by D.W. Lundberg

Friday, August 3, 2012


It's an unwritten rule in the Lundberg home that, when the TV's on and it's time for a station break, the sound on the television must be automatically turned off. We do this for a number of reasons: One, the commercials tend to be 60% louder than the actual program we're watching (why is this?); two, with four kids running the house, the added silence isn't just welcome, but necessary to maintain our sanity; and three, 19 out of every 20 commercials tend to raise my blood pressure to dangerous levels. It's unhealthy, I suppose, to get so infuriated by your average TV commercial that I wind up yelling back at the screen like an idiot, so until we can afford some much-needed psychotherapy, that all-important "mute" button on the remote will have to do.

It's not that I'm against commercials in general. We live in a consumer age, after all, where nothing counts so much as the almighty dollar, and companies have only 15-30 seconds to hawk their products and/or services during any given advertisement. Not every ad can be a masterpiece; I get that. These people have to keep their name in the rotation, and they have to stay current with the latest trends and fashions, or else they risk getting swallowed up by the competition. It's all part of the business, a never-ending circle of shameless self-promotion.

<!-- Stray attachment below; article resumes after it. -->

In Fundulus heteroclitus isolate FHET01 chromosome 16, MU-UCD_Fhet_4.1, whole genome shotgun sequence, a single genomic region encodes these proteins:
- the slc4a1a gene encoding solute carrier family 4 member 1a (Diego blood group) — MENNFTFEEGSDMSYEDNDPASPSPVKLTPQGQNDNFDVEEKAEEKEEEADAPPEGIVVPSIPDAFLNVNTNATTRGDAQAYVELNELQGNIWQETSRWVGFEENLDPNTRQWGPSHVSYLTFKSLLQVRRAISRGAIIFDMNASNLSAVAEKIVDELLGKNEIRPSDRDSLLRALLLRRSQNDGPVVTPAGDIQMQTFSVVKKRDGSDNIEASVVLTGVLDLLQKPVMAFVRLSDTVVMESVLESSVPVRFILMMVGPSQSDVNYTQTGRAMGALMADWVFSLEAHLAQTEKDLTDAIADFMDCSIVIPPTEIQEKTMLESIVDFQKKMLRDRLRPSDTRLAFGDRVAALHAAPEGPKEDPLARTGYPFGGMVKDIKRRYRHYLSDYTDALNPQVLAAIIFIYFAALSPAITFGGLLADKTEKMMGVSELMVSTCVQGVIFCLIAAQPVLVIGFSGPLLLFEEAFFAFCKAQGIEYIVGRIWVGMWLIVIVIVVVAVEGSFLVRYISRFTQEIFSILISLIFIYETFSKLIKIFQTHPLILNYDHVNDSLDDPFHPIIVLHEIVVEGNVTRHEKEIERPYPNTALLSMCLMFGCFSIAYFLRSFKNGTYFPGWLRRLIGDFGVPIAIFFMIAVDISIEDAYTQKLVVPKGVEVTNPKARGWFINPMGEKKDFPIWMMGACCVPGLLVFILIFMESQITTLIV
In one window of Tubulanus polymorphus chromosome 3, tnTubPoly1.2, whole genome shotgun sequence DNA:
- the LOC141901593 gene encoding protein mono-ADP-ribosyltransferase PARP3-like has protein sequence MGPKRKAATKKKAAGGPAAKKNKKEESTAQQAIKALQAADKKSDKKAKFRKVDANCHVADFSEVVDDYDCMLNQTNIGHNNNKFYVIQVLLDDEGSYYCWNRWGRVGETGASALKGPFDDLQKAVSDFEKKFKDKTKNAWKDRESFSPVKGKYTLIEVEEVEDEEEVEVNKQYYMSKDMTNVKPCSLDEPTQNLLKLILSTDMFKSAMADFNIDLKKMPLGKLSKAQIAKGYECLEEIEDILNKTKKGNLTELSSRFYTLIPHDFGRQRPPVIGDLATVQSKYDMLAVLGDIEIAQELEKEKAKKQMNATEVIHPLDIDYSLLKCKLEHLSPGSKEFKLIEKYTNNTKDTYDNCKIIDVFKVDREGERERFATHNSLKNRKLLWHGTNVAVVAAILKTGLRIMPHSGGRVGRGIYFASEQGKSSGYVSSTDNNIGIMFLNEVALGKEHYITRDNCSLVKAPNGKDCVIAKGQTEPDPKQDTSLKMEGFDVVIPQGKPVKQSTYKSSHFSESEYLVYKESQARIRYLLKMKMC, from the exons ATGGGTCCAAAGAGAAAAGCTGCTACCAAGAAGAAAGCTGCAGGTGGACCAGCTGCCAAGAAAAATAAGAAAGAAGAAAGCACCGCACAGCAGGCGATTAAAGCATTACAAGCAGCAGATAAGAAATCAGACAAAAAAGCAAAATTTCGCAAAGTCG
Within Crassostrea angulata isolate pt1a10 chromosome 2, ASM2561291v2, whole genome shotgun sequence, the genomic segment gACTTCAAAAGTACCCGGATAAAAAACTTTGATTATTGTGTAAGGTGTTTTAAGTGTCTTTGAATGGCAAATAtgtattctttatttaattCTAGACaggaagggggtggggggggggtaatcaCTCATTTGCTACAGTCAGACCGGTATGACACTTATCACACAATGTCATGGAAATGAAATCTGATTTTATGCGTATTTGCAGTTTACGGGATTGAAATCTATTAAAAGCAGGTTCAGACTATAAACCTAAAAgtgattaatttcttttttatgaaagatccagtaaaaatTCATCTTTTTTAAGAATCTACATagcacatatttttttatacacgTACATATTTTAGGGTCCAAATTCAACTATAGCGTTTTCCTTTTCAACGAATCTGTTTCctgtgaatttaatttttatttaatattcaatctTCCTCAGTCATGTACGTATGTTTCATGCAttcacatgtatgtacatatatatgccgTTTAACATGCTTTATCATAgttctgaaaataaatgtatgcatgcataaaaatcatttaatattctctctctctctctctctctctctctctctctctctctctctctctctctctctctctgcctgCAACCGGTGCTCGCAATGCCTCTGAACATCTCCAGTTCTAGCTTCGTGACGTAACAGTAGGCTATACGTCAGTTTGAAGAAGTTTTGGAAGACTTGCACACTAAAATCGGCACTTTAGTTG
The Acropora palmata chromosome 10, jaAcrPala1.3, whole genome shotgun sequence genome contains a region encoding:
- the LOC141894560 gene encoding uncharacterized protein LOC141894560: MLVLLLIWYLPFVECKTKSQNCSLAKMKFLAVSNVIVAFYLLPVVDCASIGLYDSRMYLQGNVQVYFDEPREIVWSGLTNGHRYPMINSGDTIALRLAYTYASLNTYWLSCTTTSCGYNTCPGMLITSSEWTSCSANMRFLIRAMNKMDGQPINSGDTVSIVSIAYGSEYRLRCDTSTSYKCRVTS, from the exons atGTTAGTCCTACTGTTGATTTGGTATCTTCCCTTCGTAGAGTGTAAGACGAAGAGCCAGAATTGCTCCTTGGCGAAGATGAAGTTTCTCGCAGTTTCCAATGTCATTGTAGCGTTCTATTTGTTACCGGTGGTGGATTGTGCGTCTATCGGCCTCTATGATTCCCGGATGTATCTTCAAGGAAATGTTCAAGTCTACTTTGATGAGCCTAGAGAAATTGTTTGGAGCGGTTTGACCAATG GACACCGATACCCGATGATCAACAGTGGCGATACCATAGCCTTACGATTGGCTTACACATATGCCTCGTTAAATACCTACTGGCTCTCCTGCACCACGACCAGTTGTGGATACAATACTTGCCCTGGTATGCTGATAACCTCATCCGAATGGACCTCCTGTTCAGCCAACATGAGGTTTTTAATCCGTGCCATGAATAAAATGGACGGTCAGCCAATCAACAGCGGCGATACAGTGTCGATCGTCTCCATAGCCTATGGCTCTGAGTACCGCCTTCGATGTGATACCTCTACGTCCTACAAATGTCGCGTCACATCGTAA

But for the love of everything holy, must they always pander to the lowest possible demographic?

Case in point. I will never eat at Carl's Jr. unless someone else is paying for it, and even then I'll probably tell them I'm on a diet, just so I can eat as little as possible and not seem ungrateful. I've been thinking about it, and I believe my aversion to Carl's Jr. started with the following marketing campaign, which cranks up the sound effects to uncomfortable levels:

I don't know about you, but I can't say I particularly enjoy the sound of other people chewing and swallowing their food, let alone when they do it in my ear. This commercial is the equivalent of that, which sounds like the guy is biting into a wet mop. Is this supposed to make me hungry? Because it does get my stomach gurgling, just not in the way they probably intended. Also, what kind of idiot finishes their drink before they take even a single bite of their food? Pay close attention to this commercial, in which the guy apparently has nothing in his cup but a large chunk of ice (another case of cranking the sound up to the point of ridiculousness). And this with a full burger and order of fries yet to go:

Hey, at least they're consistent. And speaking of consistency, take these two ads for Swiffer WetJet/ Sweeper, which continues their time-worn tradition of running a joke that really isn't all that funny to begin with right into the ground: